130 turn out for meeting on Archer Braid Trail


Published: Tuesday, July 24, 2012 at 10:50 p.m.
Last Modified: Tuesday, July 24, 2012 at 10:50 p.m.

Kristen Young calls herself a cyclist, always running errands or enjoying the outdoors. If her cat would stay in her basket, she would bike him to the vet.

However, she doesn't ride on the paths in her Haile Plantation neighborhood.

"They're not built for that," she said. "I don't feel safe."

To help, the county is proposing the Archer Braid Trail, a multi-use path intended to cut through the sprawling Haile development.

The plan, originating from a plan developed in 2000, was discussed at a public workshop attended by about 130 people Tuesday night at Kanapaha Middle School. Meetings like this generally attract a maximum of 20 people, Public Works employee Michael Fey said.

County Commissioner Susan Baird said she was not surprised by the turnout, because Haile Plantation is a very tight-knit community.

Officials from the Alachua County Growth Management Department showed 30 percent design plans, which Transportation Planning Manager Jeff Hays explained is a conceptual design for the path, showing the location of the second phase of the project.

It is planned to run along 91st Street to 46th Boulevard and then continue up Tower Road. The project will create paths wide enough to accommodate both pedestrians and bikers while helping with sight issues, Hays said.

"It'll be more of a commuter facility," Hays said. "Haile is one of those attractors, one of those large areas of population."

The project is currently estimated to cost around $1.2 million, Hays said. The county has received $1.5 million in grant funding from the Florida Department of Transportation.

An alternate route is also proposed, avoiding Haile Plantation entirely and going straight from Archer Road to Tower Road. While he said he was uncertain of the exact cost, Hays estimated this route would cost about $600,000.

Haile Plantation residents were split about the issue, with more than 20 citizens offering their comments.

Steve Hagen and his wife believe the path is a great addition to the community. Hagen said the concern with aesthetics and buffers from homes are major improvements.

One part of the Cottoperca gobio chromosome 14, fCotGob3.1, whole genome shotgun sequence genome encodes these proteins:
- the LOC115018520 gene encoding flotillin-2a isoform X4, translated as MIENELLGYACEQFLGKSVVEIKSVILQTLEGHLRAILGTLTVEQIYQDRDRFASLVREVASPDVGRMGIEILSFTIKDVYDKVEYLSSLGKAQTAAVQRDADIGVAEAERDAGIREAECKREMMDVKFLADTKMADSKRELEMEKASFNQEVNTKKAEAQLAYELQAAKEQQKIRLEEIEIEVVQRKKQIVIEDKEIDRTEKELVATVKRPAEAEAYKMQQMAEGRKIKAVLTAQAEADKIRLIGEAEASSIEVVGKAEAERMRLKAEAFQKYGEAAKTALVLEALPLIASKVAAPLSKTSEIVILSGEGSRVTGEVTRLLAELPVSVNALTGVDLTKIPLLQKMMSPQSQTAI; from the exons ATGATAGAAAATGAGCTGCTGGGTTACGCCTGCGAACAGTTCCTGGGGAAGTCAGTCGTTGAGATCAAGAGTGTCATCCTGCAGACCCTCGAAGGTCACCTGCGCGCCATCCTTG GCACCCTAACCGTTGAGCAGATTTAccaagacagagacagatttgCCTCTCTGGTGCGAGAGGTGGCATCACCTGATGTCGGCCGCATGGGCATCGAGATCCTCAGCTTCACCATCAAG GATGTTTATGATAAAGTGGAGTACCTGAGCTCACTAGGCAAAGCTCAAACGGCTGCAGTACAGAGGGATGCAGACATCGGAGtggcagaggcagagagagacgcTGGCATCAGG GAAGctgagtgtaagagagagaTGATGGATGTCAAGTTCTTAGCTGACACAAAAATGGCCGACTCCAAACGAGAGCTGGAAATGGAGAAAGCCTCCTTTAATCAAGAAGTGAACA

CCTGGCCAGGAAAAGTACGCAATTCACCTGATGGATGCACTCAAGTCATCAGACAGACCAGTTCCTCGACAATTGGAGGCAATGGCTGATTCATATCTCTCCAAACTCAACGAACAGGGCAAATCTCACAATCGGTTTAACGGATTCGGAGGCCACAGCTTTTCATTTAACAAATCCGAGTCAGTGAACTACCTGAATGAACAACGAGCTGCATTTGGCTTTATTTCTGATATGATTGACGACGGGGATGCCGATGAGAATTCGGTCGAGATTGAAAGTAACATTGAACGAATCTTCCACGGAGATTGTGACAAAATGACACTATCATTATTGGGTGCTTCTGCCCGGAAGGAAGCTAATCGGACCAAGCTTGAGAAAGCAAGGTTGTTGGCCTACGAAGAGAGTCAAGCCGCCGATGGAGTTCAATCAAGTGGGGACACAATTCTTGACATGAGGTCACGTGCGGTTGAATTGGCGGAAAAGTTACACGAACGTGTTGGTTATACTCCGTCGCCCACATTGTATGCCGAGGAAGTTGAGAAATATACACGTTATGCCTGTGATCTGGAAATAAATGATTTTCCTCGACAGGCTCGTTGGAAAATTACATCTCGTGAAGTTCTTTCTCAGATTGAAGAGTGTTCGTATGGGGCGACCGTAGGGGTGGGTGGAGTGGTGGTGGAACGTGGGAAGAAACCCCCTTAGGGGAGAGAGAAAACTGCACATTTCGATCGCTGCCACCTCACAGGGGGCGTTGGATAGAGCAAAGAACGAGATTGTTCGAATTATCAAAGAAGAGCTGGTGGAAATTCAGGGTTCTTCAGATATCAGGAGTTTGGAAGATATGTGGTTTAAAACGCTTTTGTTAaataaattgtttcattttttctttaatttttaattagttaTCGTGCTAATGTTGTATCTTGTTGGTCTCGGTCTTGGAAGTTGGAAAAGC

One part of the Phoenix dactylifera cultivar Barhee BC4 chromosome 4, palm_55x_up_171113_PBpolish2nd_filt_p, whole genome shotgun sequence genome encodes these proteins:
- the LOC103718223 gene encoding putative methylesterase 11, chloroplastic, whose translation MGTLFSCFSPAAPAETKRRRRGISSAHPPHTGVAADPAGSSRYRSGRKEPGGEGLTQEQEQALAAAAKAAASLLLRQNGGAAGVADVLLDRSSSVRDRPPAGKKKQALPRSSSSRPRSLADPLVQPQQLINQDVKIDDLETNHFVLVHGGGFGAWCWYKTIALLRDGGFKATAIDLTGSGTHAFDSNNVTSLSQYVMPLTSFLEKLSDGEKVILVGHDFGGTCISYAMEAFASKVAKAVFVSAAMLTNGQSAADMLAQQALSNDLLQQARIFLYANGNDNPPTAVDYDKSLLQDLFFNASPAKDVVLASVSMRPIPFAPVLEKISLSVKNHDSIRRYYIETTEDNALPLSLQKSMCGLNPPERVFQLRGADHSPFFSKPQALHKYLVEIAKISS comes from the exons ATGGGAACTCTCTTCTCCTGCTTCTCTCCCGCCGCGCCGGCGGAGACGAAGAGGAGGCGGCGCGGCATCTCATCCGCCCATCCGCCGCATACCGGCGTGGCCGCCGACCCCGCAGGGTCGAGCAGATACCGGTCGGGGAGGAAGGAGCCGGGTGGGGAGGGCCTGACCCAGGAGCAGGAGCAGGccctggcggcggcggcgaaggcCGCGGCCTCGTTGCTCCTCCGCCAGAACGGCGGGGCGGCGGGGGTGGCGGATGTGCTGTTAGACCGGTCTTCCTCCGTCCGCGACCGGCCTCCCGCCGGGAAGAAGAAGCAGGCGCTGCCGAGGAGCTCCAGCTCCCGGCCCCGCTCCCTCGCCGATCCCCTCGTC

"The trail system we already have is one of the best amenities we have in Haile."

Brenda Breil agreed, explaining that the path will be beneficial to families.

"I think it's overdue," she said. "The money's here now."

However, other residents expressed concern about the cost of the project, wondering about the redundancy of building a path where some already exist.

Baird, owner of three properties in the neighborhood, said despite uncertainty of the necessity, the County Commission would most likely approve the path. The important question is which route is best, she said.

"If commuting is the intention, Archer is the best route," she said. "But if it's for recreation, Haile Plantation is the better choice."

Other issues discussed were the safety of the path and the financial obligation of upkeep for Haile Plantation residents.

The first phase is a path from the City of Archer to Archer Road, funded entirely by the Department of Transportation. Construction will begin within the year.

The information gathered from the workshop will be brought to the Metropolitan Transportation Planning Organization Advising Committee this week. Then the information will be discussed by the County Commission and the MTPO, a group consisting of Gainesville city commissioners and Alachua County commissioners.

If the project is approved, construction will begin next year.

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